Research By Jessica Woo, MHSA, PhD
Post Date: April 6, 2022 | Publish Date: April 4, 2022
Study reports links between childhood cardiovascular risk factors such as body mass index, blood pressure, blood lipids, and cigarette smoking to development of cardiovascular events in adults, with 75% of events occurring before age 53.
Cardiovascular disease affects more than 126 million people a year worldwide and continues to be the leading cause of death in the United States. It is well known that risk factors in adults, such as high cholesterol, lead to heart attacks and other cardiovascular illnesses.
A new international study published April 4, 2022, in The New England Journal of Medicine finds, for the first time, that risk factors present in childhood also are directly related to the onset of heart disease in adults. The study was led by joint first authors Jessica Woo, MHSA, PhD, Division of Biostatistics and Epidemiology at Cincinnati Children’s, and David Jacobs, PhD, and Alan Sinaiko, MD, of the University of Minnesota.
“These findings are remarkable in demonstrating that children with only mildly elevated body mass index, blood pressure or lipids, and youth who start smoking, may be at higher risk for adult cardiovascular disease,” Woo says. “However, we also show that when these risk factors are lower in adulthood than in childhood, for example quitting smoking between childhood and adulthood, risk of suffering from adult cardiovascular disease was lower. This highlights the importance of ensuring that all children develop and maintain healthy habits into adulthood.”
Data for the study stems from research started 40-50 years ago in Finland, Australia, and five centers in the United States. These centers formed the International Childhood Cardiovascular Cohorts (i3C) consortium, consisting of close to 40,000 individuals followed from childhood (age 3-19 years) into early adulthood.
Findings from this study show a link between childhood cardiovascular risk factors such as body mass index, blood pressure, blood lipids and cigarette smoking, and the development of cardiovascular events in adults, with 75% of events occurring before age 53. It also demonstrates that many of the individuals who had adult cardiovascular events were children with cardiovascular risk factors that were measured to be on the high end of the average category.
“Much evidence suggests that the seeds of cardiovascular disease are in childhood, but the specific evidence linking childhood measurements to clinical disease was absent until our study,” Jacobs says. “This study is remarkable in that we now have that evidence and found it by following participants from childhood to adulthood over many decades.”
The findings suggest that even slightly high levels of risk factors at a young age can lead to cardiovascular problems relatively early in life, and researchers emphasize that while modern medicine has many advances for treating heart disease, it is best to stop it before it starts.
“Despite the great effect medical and surgical care have had on treating heart disease, the major impact on cardiovascular disease will depend on effective preventive strategies,” Sinaiko says. “This study confirms that prevention should begin in childhood.”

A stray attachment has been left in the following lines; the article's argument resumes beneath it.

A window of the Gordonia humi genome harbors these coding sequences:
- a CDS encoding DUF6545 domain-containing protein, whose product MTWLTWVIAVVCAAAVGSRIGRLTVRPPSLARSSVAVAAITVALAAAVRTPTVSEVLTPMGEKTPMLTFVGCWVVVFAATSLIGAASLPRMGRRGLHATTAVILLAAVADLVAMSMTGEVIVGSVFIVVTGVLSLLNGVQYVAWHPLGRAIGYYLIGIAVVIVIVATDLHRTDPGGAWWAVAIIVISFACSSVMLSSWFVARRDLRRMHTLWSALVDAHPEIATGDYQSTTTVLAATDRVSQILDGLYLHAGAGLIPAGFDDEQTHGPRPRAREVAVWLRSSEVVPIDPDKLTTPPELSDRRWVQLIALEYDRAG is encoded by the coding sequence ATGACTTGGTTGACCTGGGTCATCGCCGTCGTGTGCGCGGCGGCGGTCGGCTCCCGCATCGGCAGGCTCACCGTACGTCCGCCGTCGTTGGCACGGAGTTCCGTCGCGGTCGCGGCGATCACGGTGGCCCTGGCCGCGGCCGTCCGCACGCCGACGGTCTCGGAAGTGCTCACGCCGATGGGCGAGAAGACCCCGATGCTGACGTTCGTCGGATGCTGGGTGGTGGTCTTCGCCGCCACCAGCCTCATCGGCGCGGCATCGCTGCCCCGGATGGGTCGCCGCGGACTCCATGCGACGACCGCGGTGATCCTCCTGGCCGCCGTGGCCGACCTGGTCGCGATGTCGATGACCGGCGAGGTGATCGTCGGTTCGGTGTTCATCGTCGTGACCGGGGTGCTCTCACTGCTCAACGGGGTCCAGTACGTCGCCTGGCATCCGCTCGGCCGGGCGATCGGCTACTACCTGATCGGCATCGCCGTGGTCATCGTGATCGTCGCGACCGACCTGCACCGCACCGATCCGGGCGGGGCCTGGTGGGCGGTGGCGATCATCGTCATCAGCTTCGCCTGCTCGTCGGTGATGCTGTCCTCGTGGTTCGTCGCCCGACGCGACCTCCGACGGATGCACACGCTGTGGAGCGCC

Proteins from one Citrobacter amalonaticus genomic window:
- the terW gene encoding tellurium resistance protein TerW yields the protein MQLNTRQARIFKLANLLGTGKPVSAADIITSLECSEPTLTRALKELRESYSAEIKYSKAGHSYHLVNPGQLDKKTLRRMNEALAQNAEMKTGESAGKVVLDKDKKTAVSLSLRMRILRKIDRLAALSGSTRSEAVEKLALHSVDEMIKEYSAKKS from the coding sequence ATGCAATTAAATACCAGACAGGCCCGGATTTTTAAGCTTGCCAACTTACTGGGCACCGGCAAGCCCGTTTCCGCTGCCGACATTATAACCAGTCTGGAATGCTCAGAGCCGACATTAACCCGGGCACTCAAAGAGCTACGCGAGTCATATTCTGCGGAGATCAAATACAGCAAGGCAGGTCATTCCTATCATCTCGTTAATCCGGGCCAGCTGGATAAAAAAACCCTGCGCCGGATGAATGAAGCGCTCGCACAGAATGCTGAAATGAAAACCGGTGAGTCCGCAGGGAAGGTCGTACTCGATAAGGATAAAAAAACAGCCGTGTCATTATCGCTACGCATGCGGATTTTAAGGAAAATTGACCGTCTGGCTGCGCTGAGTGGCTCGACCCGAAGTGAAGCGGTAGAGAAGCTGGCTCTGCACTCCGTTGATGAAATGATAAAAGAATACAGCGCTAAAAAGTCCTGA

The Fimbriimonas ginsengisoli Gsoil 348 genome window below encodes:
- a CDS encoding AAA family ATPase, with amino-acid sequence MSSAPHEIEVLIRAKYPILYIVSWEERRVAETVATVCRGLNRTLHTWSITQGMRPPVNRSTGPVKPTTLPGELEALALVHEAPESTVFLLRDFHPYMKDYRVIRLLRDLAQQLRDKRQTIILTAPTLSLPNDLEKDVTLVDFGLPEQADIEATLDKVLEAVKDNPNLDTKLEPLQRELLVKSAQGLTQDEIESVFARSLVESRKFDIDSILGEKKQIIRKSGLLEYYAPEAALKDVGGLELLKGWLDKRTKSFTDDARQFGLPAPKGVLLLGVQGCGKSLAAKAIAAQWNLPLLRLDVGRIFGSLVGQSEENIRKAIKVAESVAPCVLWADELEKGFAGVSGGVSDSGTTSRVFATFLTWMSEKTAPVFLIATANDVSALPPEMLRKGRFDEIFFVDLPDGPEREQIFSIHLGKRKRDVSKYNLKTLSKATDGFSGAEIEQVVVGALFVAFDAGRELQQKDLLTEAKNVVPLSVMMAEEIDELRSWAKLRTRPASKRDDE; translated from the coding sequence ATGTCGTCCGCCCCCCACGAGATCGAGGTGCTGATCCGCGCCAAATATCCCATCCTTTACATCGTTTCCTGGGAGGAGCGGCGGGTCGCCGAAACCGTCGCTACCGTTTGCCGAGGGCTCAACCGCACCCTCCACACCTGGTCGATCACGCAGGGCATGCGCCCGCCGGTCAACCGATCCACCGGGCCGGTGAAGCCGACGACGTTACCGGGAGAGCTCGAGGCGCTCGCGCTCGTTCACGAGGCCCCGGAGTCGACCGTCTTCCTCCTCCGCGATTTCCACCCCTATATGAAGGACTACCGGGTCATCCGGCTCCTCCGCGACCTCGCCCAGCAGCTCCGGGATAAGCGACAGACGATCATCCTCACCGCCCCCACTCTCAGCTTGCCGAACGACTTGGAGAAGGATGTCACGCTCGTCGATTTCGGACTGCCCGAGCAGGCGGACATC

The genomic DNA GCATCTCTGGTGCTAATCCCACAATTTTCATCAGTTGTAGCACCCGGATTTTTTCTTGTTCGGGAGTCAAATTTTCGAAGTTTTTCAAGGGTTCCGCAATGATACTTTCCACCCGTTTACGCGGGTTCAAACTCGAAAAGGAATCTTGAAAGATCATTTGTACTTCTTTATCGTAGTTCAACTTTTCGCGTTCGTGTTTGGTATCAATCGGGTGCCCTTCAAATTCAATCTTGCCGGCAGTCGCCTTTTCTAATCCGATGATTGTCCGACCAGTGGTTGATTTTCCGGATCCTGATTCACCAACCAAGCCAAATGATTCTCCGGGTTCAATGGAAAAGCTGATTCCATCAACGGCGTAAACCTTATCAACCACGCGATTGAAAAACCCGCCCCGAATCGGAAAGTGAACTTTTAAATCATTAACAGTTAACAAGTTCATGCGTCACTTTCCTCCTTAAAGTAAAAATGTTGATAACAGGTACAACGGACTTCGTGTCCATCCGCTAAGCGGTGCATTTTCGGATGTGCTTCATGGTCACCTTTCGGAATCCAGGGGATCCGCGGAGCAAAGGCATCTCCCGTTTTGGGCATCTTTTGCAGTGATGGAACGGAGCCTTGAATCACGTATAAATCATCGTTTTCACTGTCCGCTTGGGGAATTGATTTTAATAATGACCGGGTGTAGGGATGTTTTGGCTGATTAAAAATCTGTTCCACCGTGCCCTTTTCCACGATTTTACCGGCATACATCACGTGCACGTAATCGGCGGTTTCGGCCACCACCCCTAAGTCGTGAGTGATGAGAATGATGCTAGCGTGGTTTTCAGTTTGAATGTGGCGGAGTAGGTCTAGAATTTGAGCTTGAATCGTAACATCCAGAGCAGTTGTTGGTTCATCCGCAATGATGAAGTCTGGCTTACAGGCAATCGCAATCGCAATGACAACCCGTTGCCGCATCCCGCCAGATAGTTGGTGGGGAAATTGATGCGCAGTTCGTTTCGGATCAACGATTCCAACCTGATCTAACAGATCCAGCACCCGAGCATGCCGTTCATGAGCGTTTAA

“Most children are born healthy, but unfortunately much of the benefit of heart health is lost during childhood, and currently less than 5% of U.S. children enjoy ideal cardiovascular health,” says Julia Steinberger, MD, division director in Pediatric Cardiology at the University of Minnesota. “Hopefully, this study will be a wake-up call that practicing good cardiovascular health starts when we are young and has to be maintained for life.”
The current medical emphasis focusing on reducing the influence of cardiovascular risk factors in adults remains an important component of prevention of premature heart disease in early adulthood. While the present study does not permit the precise identification of children destined to develop heart disease, it strongly suggests the positive value of public health preventive strategies that can lower risk levels during childhood, such as promoting healthy eating and physical activity at home and school. It also points to a need for further research to more precisely identify at-risk children who go on to develop early clinical cardiovascular disease.
This international study included researchers from Cincinnati Children’s, the University of Minnesota, the University of Cincinnati, the University of Colorado, Children’s Hospital Colorado, the University of Turku and Turku University Hospital in Finland, Tampere University in Finland, the University of Tasmania in Australia, Tulane University, the University of Iowa, Wake Forest School of Medicine, Murdoch Children’s Research Institute in Australia, and The University of Oxford in the United Kingdom.
|Original Title:||Childhood Cardiovascular Risk Factors and Adult Cardiovascular Events|
|Published in:||The New England Journal of Medicine|
|Publish date:||April 4, 2022|
The Research Horizons blog features news and insights about the latest discoveries and innovations developed by the scientists of Cincinnati Children's. This blog does not provide medical advice, diagnosis, or treatment.